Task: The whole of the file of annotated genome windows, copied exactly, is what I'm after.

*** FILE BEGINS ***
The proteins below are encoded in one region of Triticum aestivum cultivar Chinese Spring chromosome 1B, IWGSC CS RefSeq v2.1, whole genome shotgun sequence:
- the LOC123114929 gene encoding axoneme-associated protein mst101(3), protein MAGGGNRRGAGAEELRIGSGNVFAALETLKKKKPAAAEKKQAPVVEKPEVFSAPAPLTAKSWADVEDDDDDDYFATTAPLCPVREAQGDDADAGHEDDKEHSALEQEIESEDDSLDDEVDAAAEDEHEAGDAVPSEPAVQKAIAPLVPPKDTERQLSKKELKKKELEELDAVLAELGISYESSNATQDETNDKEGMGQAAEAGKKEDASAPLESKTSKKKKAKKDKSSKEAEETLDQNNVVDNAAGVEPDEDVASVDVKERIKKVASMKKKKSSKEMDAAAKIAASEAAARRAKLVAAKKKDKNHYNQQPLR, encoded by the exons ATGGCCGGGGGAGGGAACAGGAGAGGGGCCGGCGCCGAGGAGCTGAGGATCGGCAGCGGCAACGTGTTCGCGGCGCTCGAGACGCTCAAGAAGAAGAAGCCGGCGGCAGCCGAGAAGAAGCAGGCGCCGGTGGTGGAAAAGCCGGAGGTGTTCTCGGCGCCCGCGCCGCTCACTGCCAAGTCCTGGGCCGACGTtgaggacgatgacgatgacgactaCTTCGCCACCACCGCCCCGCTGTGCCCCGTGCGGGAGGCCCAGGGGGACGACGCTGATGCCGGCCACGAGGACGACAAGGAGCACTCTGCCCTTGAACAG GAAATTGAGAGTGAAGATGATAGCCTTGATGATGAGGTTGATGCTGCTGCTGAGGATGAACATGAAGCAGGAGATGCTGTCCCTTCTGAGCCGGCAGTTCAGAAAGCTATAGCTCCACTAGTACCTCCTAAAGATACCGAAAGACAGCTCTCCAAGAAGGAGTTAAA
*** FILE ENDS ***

The proteins below are encoded in one region of Triticum aestivum cultivar Chinese Spring chromosome 1B, IWGSC CS RefSeq v2.1, whole genome shotgun sequence:
- the LOC123114929 gene encoding axoneme-associated protein mst101(3), protein MAGGGNRRGAGAEELRIGSGNVFAALETLKKKKPAAAEKKQAPVVEKPEVFSAPAPLTAKSWADVEDDDDDDYFATTAPLCPVREAQGDDADAGHEDDKEHSALEQEIESEDDSLDDEVDAAAEDEHEAGDAVPSEPAVQKAIAPLVPPKDTERQLSKKELKKKELEELDAVLAELGISYESSNATQDETNDKEGMGQAAEAGKKEDASAPLESKTSKKKKAKKDKSSKEAEETLDQNNVVDNAAGVEPDEDVASVDVKERIKKVASMKKKKSSKEMDAAAKIAASEAAARRAKLVAAKKKDKNHYNQQPLR, encoded by the exons ATGGCCGGGGGAGGGAACAGGAGAGGGGCCGGCGCCGAGGAGCTGAGGATCGGCAGCGGCAACGTGTTCGCGGCGCTCGAGACGCTCAAGAAGAAGAAGCCGGCGGCAGCCGAGAAGAAGCAGGCGCCGGTGGTGGAAAAGCCGGAGGTGTTCTCGGCGCCCGCGCCGCTCACTGCCAAGTCCTGGGCCGACGTtgaggacgatgacgatgacgactaCTTCGCCACCACCGCCCCGCTGTGCCCCGTGCGGGAGGCCCAGGGGGACGACGCTGATGCCGGCCACGAGGACGACAAGGAGCACTCTGCCCTTGAACAG GAAATTGAGAGTGAAGATGATAGCCTTGATGATGAGGTTGATGCTGCTGCTGAGGATGAACATGAAGCAGGAGATGCTGTCCCTTCTGAGCCGGCAGTTCAGAAAGCTATAGCTCCACTAGTACCTCCTAAAGATACCGAAAGACAGCTCTCCAAGAAGGAGTTAAA